CSS does provide fellowship. Most layouts that use DIVs for their correct purpose can usually survive in a readable format without CSS. If the user does not have CSS enabled then it is for very important reasons: they want to conserve on bandwidth (tables are not a solution), they have visual impairments and would prefer the browser to handle the rendering (tables are not a solution), their devices do not have enough processing power to handle presentational aspects effeciently (tables are not a solution), or their browser/device does not understand CSS (in which case most sites are totally broken for them and a plain working document is better than what most web sites give them.) This is called backwards compatibility and device independence; they are good things.

    Now, to this point, I haven't included the main reason why I am using tables in my design. So far I have only offered my opinion on the DIV vs. TABLE argument, to give a lead up towards what I will begin to explain now. In the template that this thread concerns, I have used a table layout for many, many reason. All of these reasons have been included into my design with careful consideration. I build a lot of websites, and I really don't have the time to code each one from scratch, every single time. So what I have set about to do is to create a generic template system for myself, that can be expanded, stretched, altered and modified in as many ways as possible, without the need to edit any HTML or XHTML. What I need is to be able to contort the web page in basically every possible way that I can think of. And with the design that I have presented above, I can mimic pretty much any other website design online, merely by altering the CSS via a config.php file.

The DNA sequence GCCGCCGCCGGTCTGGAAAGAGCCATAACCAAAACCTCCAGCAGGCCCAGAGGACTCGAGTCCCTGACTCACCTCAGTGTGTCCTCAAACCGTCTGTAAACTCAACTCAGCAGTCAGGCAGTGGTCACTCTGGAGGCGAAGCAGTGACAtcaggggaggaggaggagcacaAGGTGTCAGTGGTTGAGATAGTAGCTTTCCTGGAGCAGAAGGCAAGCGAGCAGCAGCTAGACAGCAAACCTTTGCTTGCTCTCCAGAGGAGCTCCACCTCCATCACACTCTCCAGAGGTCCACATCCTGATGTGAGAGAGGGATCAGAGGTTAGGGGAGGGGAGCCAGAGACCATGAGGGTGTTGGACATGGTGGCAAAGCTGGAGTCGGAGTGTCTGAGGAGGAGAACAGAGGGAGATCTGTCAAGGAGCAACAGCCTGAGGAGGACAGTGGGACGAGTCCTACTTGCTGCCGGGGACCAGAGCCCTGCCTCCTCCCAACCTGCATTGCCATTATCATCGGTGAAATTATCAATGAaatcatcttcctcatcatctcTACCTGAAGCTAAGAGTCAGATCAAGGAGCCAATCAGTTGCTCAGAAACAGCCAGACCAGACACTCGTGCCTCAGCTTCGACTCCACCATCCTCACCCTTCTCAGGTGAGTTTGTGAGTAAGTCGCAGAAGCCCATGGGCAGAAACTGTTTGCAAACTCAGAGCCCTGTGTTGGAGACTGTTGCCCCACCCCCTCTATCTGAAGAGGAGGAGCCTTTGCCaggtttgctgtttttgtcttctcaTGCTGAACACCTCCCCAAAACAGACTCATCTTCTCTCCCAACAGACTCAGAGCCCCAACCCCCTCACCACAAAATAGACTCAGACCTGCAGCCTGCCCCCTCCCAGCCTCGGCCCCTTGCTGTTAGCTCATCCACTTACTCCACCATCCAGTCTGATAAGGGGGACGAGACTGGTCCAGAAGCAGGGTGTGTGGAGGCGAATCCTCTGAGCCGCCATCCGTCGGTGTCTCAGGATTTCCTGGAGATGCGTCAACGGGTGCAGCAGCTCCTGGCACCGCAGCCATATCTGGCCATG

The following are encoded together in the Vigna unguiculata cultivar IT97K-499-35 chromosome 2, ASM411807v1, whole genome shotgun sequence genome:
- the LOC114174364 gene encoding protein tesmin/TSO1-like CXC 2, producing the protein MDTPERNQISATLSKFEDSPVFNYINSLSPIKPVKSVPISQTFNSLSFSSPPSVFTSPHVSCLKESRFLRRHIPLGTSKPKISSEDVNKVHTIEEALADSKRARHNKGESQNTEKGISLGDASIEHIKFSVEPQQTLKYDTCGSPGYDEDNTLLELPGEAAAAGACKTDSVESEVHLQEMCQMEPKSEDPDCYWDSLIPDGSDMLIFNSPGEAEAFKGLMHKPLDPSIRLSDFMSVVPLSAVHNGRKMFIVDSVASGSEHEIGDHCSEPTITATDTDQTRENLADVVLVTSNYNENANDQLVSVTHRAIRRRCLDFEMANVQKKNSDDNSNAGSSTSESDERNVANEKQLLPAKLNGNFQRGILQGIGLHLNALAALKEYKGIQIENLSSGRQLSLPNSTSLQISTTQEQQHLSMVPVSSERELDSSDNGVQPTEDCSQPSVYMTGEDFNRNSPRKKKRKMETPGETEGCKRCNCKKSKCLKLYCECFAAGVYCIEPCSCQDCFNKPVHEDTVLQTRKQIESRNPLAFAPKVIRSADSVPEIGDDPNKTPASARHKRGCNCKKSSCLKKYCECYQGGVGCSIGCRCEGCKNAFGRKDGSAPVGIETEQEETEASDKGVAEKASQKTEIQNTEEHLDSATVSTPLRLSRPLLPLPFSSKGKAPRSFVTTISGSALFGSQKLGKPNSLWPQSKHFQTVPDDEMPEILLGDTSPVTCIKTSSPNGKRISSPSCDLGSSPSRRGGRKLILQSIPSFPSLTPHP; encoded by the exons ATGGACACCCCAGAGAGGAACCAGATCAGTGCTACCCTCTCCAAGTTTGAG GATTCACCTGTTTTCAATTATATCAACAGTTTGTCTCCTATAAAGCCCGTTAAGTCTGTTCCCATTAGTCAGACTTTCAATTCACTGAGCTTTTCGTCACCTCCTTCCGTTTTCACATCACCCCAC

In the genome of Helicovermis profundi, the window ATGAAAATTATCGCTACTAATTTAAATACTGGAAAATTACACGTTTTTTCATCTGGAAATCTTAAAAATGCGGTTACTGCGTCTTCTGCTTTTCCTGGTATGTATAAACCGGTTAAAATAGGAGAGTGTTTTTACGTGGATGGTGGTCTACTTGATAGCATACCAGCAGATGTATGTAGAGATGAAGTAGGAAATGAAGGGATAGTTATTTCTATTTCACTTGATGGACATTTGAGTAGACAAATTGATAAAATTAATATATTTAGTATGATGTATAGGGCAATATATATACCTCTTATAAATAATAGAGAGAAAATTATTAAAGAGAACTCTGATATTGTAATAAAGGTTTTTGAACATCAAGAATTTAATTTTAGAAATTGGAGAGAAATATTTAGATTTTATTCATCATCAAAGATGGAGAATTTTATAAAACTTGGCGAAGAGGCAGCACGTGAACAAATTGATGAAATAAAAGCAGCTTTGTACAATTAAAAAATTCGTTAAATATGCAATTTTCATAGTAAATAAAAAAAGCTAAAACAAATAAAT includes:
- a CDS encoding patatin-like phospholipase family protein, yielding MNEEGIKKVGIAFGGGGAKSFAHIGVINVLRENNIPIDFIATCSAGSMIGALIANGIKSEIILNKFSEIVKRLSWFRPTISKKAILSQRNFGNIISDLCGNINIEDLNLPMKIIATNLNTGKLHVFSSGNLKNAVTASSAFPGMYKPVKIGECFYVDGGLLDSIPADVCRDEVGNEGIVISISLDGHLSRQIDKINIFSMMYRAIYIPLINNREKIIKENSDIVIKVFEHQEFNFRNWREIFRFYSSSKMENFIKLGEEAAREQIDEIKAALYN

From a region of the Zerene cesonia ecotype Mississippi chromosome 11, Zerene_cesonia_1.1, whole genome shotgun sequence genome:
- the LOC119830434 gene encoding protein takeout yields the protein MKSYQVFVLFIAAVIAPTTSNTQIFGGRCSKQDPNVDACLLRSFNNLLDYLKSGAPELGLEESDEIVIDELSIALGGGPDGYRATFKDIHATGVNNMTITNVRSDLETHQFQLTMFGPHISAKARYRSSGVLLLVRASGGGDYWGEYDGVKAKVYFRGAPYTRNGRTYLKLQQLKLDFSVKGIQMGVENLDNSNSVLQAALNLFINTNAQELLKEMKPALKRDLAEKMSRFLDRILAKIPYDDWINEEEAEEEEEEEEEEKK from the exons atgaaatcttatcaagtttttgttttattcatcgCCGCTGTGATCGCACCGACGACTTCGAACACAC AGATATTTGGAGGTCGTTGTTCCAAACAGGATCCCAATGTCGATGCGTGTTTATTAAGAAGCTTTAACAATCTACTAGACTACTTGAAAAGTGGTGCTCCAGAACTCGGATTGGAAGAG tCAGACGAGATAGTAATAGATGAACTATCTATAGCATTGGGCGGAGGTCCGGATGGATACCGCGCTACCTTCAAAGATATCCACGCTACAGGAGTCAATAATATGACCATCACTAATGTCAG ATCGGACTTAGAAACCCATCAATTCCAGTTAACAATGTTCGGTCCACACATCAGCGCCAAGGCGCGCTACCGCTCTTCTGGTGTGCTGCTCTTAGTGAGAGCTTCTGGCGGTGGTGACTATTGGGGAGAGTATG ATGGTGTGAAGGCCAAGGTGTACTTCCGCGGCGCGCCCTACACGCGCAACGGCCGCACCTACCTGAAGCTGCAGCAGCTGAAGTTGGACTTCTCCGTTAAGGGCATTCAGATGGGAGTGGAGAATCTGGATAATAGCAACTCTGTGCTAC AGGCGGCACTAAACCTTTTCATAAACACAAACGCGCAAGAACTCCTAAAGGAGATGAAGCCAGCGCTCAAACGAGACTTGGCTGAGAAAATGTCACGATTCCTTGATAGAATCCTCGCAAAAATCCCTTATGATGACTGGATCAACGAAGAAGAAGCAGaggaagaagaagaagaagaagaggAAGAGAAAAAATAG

The template in concern has Top Bar, Top Menu, Header, Header Advertising area, Location Bar, Content Area, Left and Right menu's as well as a footer. Also, within each table cell, I have certain DIV's which will allow me to add further sections within the template, such as a header left and a header right. Footer 1, 2 and 3, for three sets of links or includes in the footer. I can turn all or any of it off with the CSS.

    Apart from all that, I also have several stylesheets. I can adjust the template in a php.config file, which tells the page what stylesheet to use, or I can point an individual page to a different stylesheet. I can turn any section of the website on or of at will, with one change, and no matter what I do it will always render and function perfectly in all browsers. Apart from that, I also have a single setting to change whether I want the page to stretch to fit the browser screen, or to be say: 770px wide and centred. The template wraps to the browser height as well, for pages that do not have much content. There's nothing that I haven't thought of. There's absolutely nothing I cannot do with this template.